The individual components on ON1 work as plugins for other apps. If you want to open them from Lightroom, Affinity, and so on, the plugins need to be purchased separately or added to a subscription. Likewise, it is possible to send images from On1 into external applications, in much the same as one would open another app from Adobe’s software. I do like the black and white results I get from Silver Efex Pro, so being able to open into that directly from ON1 is essential to me.
The user interface is well thought out. Some other programs, such as Affinity, copy the look of Photoshop. Many raw developers are similar to Lightroom. But ON1’s UI is quite different from Adobe’s. There are enough similarities in how it works to make the change from using one program to another easy. But, like any new program, some things take a little learning.
Because it combines a browser with a catalog, importing pictures into the program is unnecessary as you do with Lightroom. However, an advanced import method is available to bring images in from a memory card. That is accessible through the file menu; There’s not a big import button using up valuable UI space. A small export button is located at the bottom right of the screen.
ON1 Photo Raw costs less than the Adobe Photographer’s Package. Moreover, you can buy it outright and not commit yourself to a monthly fee. I still know photographers who balk at the idea of renting software. Buying it outright costs $99.99, although this drops to $79.99 for an upgrade.
Many photographers are tightening their belts as disposable income is becoming scarcer. Accordingly, switching to ON1 might be attractive for many who need to consider their budgets. There are a host of subscription models. $89.99 annually gets you ON1 Photo Raw, plus all the plugins and cloud synchronization with the mobile app. Compare that with Adobe Photography Plan, costing $119.88 per year and only gives you 20 GB.
With 1 TB of cloud storage, ON1 Photo Raw is $179 per year, $60 less than the equivalent Adobe package. This latest upgrade is free for those who already own ON1 Photo Raw 2022.
What I Do and Don’t Like about ON1 Photo Raw
Photoshop is a bloated program with many features we never use because it is aimed at digital artists and other creators who are not working with photographs. ON1, however, is made by photographers and aimed at photographers. What I really like about it is its usability. It is aimed at every level of the photographer. An absolute beginner is served by single-click presets. Meanwhile, advanced layers adjustments and creative tools suit editing experts. Furthermore, ON1 produces a host of tutorial videos that explain how to use its wide array of tools.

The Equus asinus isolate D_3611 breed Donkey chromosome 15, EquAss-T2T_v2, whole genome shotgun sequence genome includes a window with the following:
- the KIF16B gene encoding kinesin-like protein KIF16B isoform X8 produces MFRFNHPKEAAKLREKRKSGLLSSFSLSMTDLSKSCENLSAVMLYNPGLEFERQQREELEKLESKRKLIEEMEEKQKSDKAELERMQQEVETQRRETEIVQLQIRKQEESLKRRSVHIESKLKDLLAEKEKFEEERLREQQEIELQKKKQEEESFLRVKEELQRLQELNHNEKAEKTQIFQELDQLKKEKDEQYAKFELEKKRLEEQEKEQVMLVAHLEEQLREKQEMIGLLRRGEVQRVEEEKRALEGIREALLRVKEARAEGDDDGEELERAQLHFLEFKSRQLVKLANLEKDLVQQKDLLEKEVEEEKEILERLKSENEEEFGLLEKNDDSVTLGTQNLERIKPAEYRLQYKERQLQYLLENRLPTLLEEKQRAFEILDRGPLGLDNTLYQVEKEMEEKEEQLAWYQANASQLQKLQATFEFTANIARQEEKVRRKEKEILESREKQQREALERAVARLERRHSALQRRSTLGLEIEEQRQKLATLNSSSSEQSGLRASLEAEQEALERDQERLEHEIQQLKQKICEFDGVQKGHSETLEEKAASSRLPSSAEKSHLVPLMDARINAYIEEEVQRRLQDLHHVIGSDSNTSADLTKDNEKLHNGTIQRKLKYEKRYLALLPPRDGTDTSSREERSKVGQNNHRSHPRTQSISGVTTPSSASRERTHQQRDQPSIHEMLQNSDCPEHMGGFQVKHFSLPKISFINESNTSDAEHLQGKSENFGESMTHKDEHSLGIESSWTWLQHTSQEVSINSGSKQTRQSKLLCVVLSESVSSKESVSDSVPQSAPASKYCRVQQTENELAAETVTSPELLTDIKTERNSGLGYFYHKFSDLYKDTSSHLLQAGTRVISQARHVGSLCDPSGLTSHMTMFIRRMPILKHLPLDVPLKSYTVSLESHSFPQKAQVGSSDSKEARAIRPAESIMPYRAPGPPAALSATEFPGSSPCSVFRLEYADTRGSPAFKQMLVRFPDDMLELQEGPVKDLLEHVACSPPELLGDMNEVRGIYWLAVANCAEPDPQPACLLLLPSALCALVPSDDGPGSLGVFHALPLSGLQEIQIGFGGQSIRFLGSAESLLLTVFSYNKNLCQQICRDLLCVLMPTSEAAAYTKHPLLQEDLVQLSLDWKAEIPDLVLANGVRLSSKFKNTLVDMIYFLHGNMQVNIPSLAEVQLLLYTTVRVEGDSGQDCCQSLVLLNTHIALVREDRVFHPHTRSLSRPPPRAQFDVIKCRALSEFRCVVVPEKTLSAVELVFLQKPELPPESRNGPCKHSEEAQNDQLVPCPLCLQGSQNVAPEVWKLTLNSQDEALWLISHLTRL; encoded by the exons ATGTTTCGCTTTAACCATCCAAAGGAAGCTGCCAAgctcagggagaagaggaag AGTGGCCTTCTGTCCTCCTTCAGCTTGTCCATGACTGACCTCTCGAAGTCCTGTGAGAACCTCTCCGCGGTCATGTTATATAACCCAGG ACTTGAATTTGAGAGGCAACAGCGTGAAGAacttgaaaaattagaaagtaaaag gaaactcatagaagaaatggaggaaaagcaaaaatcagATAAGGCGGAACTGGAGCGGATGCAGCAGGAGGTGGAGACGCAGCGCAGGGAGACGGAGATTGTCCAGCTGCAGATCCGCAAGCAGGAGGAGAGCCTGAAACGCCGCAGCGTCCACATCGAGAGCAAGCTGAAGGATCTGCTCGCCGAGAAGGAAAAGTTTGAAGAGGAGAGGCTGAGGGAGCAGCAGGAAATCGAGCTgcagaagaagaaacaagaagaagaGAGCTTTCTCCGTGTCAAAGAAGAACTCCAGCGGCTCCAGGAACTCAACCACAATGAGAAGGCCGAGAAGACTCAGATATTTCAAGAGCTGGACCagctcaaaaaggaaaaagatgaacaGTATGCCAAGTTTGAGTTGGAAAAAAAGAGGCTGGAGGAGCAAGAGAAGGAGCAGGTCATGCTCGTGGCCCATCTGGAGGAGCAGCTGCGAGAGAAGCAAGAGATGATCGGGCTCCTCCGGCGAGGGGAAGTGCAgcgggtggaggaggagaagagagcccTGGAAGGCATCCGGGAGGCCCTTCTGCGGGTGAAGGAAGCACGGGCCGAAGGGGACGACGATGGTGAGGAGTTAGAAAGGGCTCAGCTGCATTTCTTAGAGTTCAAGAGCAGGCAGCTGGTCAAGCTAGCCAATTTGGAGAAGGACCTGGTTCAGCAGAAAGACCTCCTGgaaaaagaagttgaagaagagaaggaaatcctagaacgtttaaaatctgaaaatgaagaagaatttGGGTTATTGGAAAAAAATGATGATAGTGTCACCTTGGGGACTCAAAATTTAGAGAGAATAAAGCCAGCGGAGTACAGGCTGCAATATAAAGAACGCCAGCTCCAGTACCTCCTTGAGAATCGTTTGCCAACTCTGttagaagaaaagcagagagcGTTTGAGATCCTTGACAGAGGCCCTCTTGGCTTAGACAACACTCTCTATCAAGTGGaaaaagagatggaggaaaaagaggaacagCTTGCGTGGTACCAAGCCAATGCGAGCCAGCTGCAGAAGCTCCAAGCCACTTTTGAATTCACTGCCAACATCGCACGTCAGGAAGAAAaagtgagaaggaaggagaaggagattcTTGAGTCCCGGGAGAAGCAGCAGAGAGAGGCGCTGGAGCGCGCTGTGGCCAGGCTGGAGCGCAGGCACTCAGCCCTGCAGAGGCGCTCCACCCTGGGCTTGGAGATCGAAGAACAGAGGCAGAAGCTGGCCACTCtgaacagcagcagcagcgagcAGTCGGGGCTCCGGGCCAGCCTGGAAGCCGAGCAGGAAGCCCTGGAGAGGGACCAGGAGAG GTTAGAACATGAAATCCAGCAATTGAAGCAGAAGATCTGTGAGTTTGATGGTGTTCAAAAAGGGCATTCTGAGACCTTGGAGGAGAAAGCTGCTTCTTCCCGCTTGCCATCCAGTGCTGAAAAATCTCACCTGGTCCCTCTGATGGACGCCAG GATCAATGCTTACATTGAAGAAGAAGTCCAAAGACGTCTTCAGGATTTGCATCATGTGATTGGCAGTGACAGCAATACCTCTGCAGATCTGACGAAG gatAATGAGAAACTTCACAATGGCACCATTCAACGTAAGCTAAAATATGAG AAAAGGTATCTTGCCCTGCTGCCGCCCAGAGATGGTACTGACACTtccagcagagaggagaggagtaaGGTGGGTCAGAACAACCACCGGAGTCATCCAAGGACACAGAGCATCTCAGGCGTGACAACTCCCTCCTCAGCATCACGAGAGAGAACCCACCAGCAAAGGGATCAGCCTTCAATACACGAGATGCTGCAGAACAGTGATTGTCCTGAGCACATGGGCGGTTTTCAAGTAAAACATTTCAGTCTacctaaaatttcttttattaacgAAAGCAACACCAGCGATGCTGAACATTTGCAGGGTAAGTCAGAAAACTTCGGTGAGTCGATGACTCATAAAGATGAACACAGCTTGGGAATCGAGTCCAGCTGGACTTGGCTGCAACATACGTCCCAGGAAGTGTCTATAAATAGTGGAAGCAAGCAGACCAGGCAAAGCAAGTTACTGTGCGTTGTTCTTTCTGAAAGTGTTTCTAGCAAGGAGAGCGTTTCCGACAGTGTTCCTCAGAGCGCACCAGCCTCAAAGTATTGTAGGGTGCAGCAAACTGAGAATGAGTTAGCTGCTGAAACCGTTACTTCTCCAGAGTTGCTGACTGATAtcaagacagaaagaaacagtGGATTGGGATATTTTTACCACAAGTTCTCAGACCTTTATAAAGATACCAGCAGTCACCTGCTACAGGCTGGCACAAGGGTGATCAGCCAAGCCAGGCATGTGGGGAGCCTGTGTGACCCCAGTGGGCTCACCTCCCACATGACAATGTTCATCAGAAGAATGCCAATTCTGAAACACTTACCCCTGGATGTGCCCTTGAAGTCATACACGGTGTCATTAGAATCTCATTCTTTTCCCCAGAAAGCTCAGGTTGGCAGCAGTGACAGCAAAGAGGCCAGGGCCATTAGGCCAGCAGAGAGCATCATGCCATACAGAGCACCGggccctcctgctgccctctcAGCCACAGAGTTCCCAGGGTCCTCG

Unlike Lightroom, the browse module allows me to access folders and files not imported into the catalog. Switching back and forth between different modules is lightning fast. I really like the results I get from editing raw files. Most of my images go no further than just being tweaked in raw. If I need masks, then ON1s tools are far more advanced and accurate than anything else I have used.
If I do any editing, the layered editing tools are intuitive and wide-ranging. ON1 has some adjustments that would take a while with multiple layers to replicate in Photoshop. I am still particularly taken by Dynamic Contrast and the Tone Enhancer for making an image pop. They work far better than Adobe Raw’s clarity and detail sliders. Furthermore, the noise reduction is miles ahead on Adobe’s muddy results.
It’s great that you can import the catalog settings from Lightroom and the Develop Module adjustments too. Once applied, they give a close approximation of the adjustments you made. However, the import process takes a long while, especially if you transfer the adjustment settings too. You may need several hours to do this, depending on the size of your catalog and the speed of your computer.
Historically, I experienced some performance-related issues, but these were ironed out in the 2021 version. ON1 Photo Raw 2022.5 operates smoothly and quickly on my 8-year-old computer.
Can I recommend it? Definitely. The website has a 14-day free trial and is worth giving it a go.